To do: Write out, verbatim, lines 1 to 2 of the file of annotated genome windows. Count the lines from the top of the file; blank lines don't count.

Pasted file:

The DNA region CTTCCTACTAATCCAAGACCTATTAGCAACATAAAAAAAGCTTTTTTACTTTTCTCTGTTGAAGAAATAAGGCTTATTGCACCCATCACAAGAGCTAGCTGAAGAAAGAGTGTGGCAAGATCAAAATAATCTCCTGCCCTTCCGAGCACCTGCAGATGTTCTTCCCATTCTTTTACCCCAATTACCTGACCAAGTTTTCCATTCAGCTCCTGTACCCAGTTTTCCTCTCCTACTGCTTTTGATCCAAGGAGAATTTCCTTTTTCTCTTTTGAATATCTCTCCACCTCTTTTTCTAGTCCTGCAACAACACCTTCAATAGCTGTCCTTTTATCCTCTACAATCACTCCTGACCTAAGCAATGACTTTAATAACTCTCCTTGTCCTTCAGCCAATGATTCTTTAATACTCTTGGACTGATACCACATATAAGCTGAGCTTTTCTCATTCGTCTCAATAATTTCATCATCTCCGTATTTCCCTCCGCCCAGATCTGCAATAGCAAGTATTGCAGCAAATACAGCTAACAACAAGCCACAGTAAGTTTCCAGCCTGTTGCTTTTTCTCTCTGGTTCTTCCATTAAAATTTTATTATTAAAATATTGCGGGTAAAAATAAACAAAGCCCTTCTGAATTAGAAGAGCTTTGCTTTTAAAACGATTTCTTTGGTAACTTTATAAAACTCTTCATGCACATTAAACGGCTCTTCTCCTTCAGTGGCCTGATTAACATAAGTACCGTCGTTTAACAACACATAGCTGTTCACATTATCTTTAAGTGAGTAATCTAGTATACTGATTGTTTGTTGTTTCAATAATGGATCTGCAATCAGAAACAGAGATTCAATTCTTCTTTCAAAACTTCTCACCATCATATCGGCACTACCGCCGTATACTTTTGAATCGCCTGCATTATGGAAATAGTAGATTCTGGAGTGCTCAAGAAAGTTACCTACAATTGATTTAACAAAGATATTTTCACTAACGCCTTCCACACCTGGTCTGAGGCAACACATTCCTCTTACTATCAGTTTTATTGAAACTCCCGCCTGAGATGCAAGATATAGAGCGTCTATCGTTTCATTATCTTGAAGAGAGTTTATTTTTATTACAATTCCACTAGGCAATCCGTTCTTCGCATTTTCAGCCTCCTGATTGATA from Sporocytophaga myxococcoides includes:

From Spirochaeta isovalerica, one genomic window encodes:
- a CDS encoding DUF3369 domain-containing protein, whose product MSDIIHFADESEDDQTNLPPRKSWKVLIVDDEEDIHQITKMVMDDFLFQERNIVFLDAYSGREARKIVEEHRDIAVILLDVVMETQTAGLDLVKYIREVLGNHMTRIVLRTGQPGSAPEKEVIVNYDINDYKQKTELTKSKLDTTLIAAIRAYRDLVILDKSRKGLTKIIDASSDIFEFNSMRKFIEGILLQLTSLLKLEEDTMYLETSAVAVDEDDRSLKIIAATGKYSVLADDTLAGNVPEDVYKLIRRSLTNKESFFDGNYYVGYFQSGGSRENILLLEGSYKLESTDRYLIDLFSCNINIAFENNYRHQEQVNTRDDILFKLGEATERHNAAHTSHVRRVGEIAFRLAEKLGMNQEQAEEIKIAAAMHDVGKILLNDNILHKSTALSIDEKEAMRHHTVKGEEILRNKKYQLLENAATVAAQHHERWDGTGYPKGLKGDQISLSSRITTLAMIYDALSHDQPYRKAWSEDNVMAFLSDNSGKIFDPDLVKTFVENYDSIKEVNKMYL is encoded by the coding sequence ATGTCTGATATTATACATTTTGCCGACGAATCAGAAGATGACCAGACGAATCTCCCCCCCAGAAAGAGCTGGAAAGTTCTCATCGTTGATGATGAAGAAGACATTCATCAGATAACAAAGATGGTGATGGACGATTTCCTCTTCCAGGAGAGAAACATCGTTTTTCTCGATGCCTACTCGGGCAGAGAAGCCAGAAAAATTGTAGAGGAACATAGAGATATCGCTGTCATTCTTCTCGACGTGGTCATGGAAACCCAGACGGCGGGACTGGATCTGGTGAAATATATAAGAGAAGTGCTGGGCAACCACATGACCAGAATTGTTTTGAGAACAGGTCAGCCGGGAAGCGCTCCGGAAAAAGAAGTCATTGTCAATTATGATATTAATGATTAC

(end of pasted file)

The DNA region CTTCCTACTAATCCAAGACCTATTAGCAACATAAAAAAAGCTTTTTTACTTTTCTCTGTTGAAGAAATAAGGCTTATTGCACCCATCACAAGAGCTAGCTGAAGAAAGAGTGTGGCAAGATCAAAATAATCTCCTGCCCTTCCGAGCACCTGCAGATGTTCTTCCCATTCTTTTACCCCAATTACCTGACCAAGTTTTCCATTCAGCTCCTGTACCCAGTTTTCCTCTCCTACTGCTTTTGATCCAAGGAGAATTTCCTTTTTCTCTTTTGAATATCTCTCCACCTCTTTTTCTAGTCCTGCAACAACACCTTCAATAGCTGTCCTTTTATCCTCTACAATCACTCCTGACCTAAGCAATGACTTTAATAACTCTCCTTGTCCTTCAGCCAATGATTCTTTAATACTCTTGGACTGATACCACATATAAGCTGAGCTTTTCTCATTCGTCTCAATAATTTCATCATCTCCGTATTTCCCTCCGCCCAGATCTGCAATAGCAAGTATTGCAGCAAATACAGCTAACAACAAGCCACAGTAAGTTTCCAGCCTGTTGCTTTTTCTCTCTGGTTCTTCCATTAAAATTTTATTATTAAAATATTGCGGGTAAAAATAAACAAAGCCCTTCTGAATTAGAAGAGCTTTGCTTTTAAAACGATTTCTTTGGTAACTTTATAAAACTCTTCATGCACATTAAACGGCTCTTCTCCTTCAGTGGCCTGATTAACATAAGTACCGTCGTTTAACAACACATAGCTGTTCACATTATCTTTAAGTGAGTAATCTAGTATACTGATTGTTTGTTGTTTCAATAATGGATCTGCAATCAGAAACAGAGATTCAATTCTTCTTTCAAAACTTCTCACCATCATATCGGCACTACCGCCGTATACTTTTGAATCGCCTGCATTATGGAAATAGTAGATTCTGGAGTGCTCAAGAAAGTTACCTACAATTGATTTAACAAAGATATTTTCACTAACGCCTTCCACACCTGGTCTGAGGCAACACATTCCTCTTACTATCAGTTTTATTGAAACTCCCGCCTGAGATGCAAGATATAGAGCGTCTATCGTTTCATTATCTTGAAGAGAGTTTATTTTTATTACAATTCCACTAGGCAATCCGTTCTTCGCATTTTCAGCCTCCTGATTGATA from Sporocytophaga myxococcoides includes:

From Spirochaeta isovalerica, one genomic window encodes: